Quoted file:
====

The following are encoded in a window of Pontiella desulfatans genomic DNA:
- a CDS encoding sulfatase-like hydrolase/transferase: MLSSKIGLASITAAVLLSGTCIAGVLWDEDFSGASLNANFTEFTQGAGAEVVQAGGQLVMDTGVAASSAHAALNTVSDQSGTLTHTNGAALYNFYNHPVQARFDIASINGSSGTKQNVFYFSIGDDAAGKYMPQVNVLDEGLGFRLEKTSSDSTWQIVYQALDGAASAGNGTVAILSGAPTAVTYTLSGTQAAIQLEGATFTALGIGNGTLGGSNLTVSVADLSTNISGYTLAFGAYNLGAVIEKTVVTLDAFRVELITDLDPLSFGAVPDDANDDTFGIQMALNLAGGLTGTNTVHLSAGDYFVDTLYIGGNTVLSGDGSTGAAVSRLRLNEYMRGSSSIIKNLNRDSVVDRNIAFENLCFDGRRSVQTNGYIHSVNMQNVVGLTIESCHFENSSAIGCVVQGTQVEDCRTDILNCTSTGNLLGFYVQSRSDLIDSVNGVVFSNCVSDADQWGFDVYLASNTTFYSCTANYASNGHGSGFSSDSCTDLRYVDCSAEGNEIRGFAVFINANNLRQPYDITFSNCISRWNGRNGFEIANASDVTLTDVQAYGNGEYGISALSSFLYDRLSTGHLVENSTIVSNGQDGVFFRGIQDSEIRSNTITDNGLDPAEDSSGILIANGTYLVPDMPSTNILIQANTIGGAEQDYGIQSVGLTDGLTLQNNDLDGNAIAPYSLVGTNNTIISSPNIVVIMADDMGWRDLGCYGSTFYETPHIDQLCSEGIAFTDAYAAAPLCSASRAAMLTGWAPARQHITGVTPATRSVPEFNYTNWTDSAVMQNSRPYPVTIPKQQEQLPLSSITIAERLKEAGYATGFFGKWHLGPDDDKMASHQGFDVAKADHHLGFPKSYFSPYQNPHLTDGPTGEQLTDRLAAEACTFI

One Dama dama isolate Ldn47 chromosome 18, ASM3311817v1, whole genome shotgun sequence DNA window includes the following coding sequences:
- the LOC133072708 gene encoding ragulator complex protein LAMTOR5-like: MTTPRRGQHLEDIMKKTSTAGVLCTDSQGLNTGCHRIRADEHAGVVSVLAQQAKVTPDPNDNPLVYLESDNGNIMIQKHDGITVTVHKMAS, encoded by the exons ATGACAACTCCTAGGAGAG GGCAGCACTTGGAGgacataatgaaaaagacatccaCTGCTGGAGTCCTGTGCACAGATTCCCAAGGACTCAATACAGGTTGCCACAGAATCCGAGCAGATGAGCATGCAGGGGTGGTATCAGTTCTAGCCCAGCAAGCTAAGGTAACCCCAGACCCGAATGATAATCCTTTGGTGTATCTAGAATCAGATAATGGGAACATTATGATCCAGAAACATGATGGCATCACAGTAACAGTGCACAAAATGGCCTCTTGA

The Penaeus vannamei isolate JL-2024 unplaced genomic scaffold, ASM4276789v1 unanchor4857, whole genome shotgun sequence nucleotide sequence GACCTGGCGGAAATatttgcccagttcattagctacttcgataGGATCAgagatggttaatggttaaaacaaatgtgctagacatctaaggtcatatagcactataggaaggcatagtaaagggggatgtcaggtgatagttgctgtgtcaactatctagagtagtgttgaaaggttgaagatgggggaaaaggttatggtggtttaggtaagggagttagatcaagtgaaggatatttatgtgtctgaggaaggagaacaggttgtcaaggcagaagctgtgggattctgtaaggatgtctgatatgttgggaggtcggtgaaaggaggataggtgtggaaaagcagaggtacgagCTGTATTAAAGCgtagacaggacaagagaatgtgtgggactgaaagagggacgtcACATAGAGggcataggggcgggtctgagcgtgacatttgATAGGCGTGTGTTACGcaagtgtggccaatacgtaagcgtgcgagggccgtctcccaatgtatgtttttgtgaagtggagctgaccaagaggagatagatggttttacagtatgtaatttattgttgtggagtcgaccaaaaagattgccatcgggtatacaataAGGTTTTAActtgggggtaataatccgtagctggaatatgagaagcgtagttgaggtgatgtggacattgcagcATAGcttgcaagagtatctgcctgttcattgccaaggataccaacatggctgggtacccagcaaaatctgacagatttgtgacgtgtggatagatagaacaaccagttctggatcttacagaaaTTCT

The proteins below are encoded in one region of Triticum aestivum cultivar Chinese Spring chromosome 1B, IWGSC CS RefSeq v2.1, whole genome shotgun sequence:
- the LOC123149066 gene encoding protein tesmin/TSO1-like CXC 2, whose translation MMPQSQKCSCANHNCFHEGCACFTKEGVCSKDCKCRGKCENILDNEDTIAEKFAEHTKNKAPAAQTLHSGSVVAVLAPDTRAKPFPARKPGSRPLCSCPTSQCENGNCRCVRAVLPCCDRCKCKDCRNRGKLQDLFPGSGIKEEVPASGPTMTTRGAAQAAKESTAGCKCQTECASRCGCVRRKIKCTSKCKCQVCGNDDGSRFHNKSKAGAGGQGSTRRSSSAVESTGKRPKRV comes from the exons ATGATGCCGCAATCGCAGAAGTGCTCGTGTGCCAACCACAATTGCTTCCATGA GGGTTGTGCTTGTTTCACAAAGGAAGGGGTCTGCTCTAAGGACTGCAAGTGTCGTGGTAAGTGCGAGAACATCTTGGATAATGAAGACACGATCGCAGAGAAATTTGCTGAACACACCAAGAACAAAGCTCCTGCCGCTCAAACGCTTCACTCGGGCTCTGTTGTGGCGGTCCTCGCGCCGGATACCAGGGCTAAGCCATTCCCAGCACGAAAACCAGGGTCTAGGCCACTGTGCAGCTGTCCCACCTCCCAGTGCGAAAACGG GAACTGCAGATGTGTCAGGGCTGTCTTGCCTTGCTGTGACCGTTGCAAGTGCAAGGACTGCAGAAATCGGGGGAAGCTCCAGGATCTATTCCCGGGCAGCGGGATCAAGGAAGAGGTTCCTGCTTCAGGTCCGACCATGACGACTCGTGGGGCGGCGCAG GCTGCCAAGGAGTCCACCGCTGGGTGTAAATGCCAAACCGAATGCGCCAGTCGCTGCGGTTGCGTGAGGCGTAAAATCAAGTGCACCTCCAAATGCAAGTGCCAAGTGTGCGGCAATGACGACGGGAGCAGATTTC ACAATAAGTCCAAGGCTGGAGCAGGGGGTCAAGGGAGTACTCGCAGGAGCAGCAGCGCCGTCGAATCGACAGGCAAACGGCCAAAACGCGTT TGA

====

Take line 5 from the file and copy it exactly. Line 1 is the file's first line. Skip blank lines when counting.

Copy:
The Penaeus vannamei isolate JL-2024 unplaced genomic scaffold, ASM4276789v1 unanchor4857, whole genome shotgun sequence nucleotide sequence GACCTGGCGGAAATatttgcccagttcattagctacttcgataGGATCAgagatggttaatggttaaaacaaatgtgctagacatctaaggtcatatagcactataggaaggcatagtaaagggggatgtcaggtgatagttgctgtgtcaactatctagagtagtgttgaaaggttgaagatgggggaaaaggttatggtggtttaggtaagggagttagatcaagtgaaggatatttatgtgtctgaggaaggagaacaggttgtcaaggcagaagctgtgggattctgtaaggatgtctgatatgttgggaggtcggtgaaaggaggataggtgtggaaaagcagaggtacgagCTGTATTAAAGCgtagacaggacaagagaatgtgtgggactgaaagagggacgtcACATAGAGggcataggggcgggtctgagcgtgacatttgATAGGCGTGTGTTACGcaagtgtggccaatacgtaagcgtgcgagggccgtctcccaatgtatgtttttgtgaagtggagctgaccaagaggagatagatggttttacagtatgtaatttattgttgtggagtcgaccaaaaagattgccatcgggtatacaataAGGTTTTAActtgggggtaataatccgtagctggaatatgagaagcgtagttgaggtgatgtggacattgcagcATAGcttgcaagagtatctgcctgttcattgccaaggataccaacatggctgggtacccagcaaaatctgacagatttgtgacgtgtggatagatagaacaaccagttctggatcttacagaaaTTCT